But unlike subprime home mortgages, subprime auto loans won’t take down the financial system. About 25% of the auto loans written are subprime. For new cars, it’s about 20%. Of the $1.11trn in total auto loans outstanding at the end of 2017, about $280bn were subprime – less than a quarter of the $1.3trn subprime mortgages before the financial crisis. Even if the total subprime portfolio produced a net loss of 50%, the losses would amount to only about $140bn.

And there are other differences: Vehicles are quickly repossessed, usually after three months of missed payments. Even in bad times, there is a liquid market for the collateral at auctions around the country, and vehicles can be shipped to auctions with the greatest demand. The results are that lenders don’t end up holding these vehicles and loans on their balance sheet for years, as mortgage lenders did with defaulted home mortgages and homes.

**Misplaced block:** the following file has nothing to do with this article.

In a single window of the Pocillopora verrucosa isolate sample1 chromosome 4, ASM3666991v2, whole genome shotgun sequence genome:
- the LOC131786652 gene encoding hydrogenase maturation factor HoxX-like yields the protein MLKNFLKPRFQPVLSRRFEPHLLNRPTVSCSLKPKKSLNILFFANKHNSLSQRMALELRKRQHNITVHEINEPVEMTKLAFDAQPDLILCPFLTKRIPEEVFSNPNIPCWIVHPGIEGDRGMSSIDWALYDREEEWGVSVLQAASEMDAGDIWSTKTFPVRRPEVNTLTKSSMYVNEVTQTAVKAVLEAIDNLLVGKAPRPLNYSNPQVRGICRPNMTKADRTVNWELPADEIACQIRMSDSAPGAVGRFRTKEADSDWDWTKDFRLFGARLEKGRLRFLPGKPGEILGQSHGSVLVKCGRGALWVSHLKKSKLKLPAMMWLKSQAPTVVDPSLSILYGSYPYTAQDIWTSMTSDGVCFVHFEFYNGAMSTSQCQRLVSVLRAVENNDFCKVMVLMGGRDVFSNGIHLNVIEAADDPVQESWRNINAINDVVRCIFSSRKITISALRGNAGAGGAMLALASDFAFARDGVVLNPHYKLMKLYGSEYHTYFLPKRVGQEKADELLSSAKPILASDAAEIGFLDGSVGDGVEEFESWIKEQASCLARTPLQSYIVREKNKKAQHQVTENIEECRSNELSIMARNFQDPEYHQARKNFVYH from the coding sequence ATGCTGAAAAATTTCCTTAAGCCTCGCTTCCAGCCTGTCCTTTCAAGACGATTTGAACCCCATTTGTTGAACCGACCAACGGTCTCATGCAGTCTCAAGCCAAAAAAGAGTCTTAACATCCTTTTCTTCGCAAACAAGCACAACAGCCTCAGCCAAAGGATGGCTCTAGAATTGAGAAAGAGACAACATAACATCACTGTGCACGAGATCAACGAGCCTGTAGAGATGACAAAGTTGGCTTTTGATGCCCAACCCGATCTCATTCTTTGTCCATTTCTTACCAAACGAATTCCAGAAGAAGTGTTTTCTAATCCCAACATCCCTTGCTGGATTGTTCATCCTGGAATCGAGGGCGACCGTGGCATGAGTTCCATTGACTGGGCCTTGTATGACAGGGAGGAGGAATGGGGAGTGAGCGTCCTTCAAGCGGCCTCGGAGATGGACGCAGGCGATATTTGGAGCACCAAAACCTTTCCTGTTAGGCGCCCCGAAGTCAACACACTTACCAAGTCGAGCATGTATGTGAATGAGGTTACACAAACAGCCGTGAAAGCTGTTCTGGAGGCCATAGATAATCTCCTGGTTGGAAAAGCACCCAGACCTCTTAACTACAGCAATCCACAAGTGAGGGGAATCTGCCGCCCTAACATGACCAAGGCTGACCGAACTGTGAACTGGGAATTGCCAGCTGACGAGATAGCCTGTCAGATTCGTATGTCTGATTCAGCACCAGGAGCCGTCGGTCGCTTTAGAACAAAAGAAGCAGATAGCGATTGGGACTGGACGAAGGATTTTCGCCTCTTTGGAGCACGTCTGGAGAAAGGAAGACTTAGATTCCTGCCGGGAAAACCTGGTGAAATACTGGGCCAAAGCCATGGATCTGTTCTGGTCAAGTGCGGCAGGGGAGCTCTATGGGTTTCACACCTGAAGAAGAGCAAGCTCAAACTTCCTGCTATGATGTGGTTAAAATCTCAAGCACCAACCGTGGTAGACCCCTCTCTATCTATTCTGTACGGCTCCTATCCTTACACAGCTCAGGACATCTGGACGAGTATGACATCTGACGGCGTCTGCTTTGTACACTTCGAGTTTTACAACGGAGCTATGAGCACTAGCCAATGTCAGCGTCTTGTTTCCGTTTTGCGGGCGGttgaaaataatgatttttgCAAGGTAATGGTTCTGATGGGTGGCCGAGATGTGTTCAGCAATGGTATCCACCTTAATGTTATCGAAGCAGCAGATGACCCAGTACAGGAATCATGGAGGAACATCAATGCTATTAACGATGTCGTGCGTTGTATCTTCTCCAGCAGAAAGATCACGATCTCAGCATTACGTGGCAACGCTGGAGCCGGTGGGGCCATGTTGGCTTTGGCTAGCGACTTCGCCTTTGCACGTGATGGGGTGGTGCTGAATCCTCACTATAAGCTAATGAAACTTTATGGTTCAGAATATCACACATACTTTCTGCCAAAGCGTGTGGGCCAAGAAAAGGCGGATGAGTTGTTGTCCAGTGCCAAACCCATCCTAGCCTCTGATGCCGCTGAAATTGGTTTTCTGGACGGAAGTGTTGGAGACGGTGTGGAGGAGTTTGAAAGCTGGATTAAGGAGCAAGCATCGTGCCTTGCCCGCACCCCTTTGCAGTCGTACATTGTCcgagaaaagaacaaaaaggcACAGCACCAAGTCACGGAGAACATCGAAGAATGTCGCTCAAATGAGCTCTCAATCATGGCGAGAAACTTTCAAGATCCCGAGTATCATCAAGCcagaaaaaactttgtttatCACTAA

But subprime will take down many more of the specialized lenders. And the survivors will tighten lending standards. This will prevent more car buyers from buying a new vehicles.


Been coming for some time; it’s the effect on new vehicle sales that could have broader knock-on effects.
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Publishers haven’t realized just how big a deal GDPR is • Baekdal Plus

THomas Baekdal:


With this box, Google is explicitly and openly asking you for consent to how Google is tracking you.

This also extends beyond Google’s own sites.

For instance, when publishers are using Google Adsense, it used to be that this interaction would track people across the web. But now, because of GDPR, Google has announced that it will no longer be based on any personally identifying data.

The reason is, again, that Google can’t be sure that publishers have obtained the correct level of consent before the ads are shown. So, Google is trying to get ahead of this by just getting rid of the problem altogether.

It’s the same with Facebook. They too are moving to a consent based baseline for how they do everything. And, they are also stopping their practice of buying personal data from data brokers.